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BRICS living up to commitments
July 28, 2018, 3:44 pm
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Leaders of the five-nation bloc comprising Brazil, Russia, India, China and South Africa (BRICS) concluded their tenth official summit in Johannesburg, South Africa, on 27 July, with a call for open and inclusive multilateral global trading system and that inclusive socio-economic development could not be achieved in a world that is insecure and unsafe.

At the inaugural session of the annual three-day summit, South African President Cyril Ramaphosa called on BRICS to form partnerships to translate the vision of the second decade of union into reality through deepened co-operation on industrialization, innovation, inclusiveness and investment. He urged member countries to work together in the face of rising global protectionism.

In his address at the inaugural session, President Xi Jinping of China warned that the world was at a crossroads with a choice between confrontation and cooperation in trade. In a pointed reply to US President Donald Trump’s threat to impose tariffs on all Chinese exports to the US, the Chinese president said that there would be “no winner” in global trade war, and that protectionism and unilateralism would have dire consequences for international markets.

Indian Prime Minister Narendra Modi, addressing BRICS leaders on Thursday, reaffirmed the country’s commitment to multilateralism, international trade and a rules-based world. He also said that India wanted to work with other member nations on the Fourth Industrial Revolution (4IR), and called for a sharing of best practices and policies in the area. He said the 4IR will have more importance than capital. "High-skill but temporary work will be the new face of employment. There will be radical changes in industrial production, design, and manufacturing," he added.

The 10th summit of BRICS marks a decade of the bloc’s endeavor to extend and advance their mutual cooperation in ways that meaningfully promote their economic development agendas, as well as that of other developing countries. Ten years since the creation of the bloc there is a widespread perception that the group has failed to live up to the hype the acronym helped generate. But this is not wholly true.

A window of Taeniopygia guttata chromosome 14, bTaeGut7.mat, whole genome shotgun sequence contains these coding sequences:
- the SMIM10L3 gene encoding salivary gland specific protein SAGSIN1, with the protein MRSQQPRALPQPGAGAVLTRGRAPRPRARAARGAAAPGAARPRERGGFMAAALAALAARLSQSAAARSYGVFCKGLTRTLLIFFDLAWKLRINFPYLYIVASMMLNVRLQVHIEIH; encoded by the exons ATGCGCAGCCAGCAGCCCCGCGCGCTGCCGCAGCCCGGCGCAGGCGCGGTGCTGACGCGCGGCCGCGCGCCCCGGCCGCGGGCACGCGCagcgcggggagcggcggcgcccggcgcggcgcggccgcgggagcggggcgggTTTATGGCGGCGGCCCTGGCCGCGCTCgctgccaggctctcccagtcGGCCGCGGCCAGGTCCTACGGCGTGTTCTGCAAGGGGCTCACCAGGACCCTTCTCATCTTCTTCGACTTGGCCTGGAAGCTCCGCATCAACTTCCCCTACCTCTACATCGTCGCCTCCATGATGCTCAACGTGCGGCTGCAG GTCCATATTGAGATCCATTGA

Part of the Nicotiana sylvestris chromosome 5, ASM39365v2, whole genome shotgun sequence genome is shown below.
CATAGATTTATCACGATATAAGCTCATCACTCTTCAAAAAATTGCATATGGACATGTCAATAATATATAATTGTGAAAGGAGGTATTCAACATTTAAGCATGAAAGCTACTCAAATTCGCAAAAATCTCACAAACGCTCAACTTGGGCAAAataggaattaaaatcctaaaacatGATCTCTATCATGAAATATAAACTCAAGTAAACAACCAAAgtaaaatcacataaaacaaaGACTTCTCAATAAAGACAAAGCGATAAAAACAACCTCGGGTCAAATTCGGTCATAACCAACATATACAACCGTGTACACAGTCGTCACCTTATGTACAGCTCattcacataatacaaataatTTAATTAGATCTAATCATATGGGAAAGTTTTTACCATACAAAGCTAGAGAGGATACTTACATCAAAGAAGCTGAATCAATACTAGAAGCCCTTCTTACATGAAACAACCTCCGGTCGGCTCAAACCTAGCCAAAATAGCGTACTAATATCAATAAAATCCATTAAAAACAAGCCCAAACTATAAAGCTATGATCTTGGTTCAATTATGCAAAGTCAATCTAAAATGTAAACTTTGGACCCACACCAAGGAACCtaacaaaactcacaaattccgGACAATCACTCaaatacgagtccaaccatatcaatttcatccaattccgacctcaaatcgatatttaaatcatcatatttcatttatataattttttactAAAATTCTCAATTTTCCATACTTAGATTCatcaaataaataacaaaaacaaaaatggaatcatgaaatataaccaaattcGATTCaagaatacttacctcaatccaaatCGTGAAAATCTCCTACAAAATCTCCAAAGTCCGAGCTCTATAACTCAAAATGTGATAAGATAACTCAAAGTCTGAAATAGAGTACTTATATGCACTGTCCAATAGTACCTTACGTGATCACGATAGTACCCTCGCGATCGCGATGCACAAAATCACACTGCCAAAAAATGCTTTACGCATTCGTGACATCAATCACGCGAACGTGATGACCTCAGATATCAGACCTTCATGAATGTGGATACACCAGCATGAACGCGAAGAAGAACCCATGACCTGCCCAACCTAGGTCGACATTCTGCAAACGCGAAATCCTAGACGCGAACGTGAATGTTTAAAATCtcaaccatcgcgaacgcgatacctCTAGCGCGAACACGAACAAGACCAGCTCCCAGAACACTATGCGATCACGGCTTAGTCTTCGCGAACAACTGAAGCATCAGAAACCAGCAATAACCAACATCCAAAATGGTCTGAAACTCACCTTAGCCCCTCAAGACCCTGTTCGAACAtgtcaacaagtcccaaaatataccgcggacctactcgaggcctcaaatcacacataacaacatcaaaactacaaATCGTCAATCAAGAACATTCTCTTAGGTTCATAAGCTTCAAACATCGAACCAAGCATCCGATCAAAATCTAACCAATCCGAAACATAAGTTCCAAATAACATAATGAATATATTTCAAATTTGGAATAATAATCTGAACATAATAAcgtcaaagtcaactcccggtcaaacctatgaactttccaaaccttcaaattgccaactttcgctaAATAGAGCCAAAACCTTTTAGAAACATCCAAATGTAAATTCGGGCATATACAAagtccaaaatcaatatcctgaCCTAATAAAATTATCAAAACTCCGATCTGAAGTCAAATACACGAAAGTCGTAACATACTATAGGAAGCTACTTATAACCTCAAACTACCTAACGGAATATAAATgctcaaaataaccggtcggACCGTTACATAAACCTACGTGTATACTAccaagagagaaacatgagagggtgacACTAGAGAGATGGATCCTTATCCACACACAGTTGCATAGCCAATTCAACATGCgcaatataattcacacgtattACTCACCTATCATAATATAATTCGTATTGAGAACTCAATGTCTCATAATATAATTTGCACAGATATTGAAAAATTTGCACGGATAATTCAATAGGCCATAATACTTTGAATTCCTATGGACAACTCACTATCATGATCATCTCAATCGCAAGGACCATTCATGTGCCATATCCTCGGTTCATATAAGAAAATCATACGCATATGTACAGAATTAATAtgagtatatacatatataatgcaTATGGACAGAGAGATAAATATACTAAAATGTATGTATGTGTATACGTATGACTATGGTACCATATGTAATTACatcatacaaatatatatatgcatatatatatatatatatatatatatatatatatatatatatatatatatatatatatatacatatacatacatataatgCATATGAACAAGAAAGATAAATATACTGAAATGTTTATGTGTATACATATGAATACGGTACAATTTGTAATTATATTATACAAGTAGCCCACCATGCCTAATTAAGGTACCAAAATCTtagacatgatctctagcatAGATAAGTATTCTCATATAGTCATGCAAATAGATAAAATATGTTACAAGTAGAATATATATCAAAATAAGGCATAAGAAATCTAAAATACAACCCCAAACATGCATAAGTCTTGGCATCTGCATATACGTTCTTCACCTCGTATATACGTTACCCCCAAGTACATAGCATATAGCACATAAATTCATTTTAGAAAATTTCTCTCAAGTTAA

Together, they account for 26.46 percent of world land area, 42.58 percent of world population, 13.24 percent of World Bank voting power and 14.91 percent of IMF quota shares. According to International Monetary Fund’s (IMF) estimates, BRICS countries generated 22.53 percent of the world GDP in 2015 and has contributed more than 50 percent of world economic growth during the last 10 years.

According to the BRICS Information Centre at the University of Toronto, in a rarity for such international gatherings, most of the commitments made by BRICS leaders at their past summits have been adhered to. The Center found that in the seven years from 2011, when South Africa joined the bloc as its fifth member, to 2017, the rate of compliance to commitments made at summits was a surprisingly high 77 percent on average. This is far higher than that achieved by many regional or global organizations, and similar to that of the G7 over the same period but without the tetchiness witnessed at the last G7 summit in Canada.

The one area where the grouping has exceeded expectations is the New Development Bank (NDB) that was established in 2014. The NDB has been able to successfully mobilize resources for the infrastructure and sustainable development projects in the five nations, as well as in other emerging economies. The NDB supports public and private projects via loans, guarantees, equity participation and other financial instruments.

Speaking to the media in Johannesburg ahead of the BRICS Summit, the President of NDB Kundapur Vaman Kamath said that the bank would approve a total of US$7.5 billion worth of infrastructure projects by the end of 2018. “The bank would now go beyond the core renewable energy sectors that we earlier focused on, into areas such as rural ecosystems, restoration of water supply, particularly in rural areas,” said Mr. Kamath.

Another area where the bloc has merited compliment is in setting up the BRICS Contingent Reserve Arrangement (CRA). Established in 2015, the CRA with its capital of $100 billion is widely regarded as a rival to the IMF. The CRA is a framework for the provision of support through liquidity and precautionary instruments in response to actual or potential short-term balance of payments pressures. The objective of CRA is to provide protection against global liquidity pressures, including currency issues when the national currency of a member is adversely affected by global financial pressures.

The bloc has also been trying to find new ways of engaging in international affairs by leading on key issues such as climate change, regional security and anti-terrorism. India is also looking to set up a BRICS rating agency, reasoning that the methodologies of Fitch, Moody’s, S&P and other agencies based in the developed world are biased against emerging economies.

 

 

 

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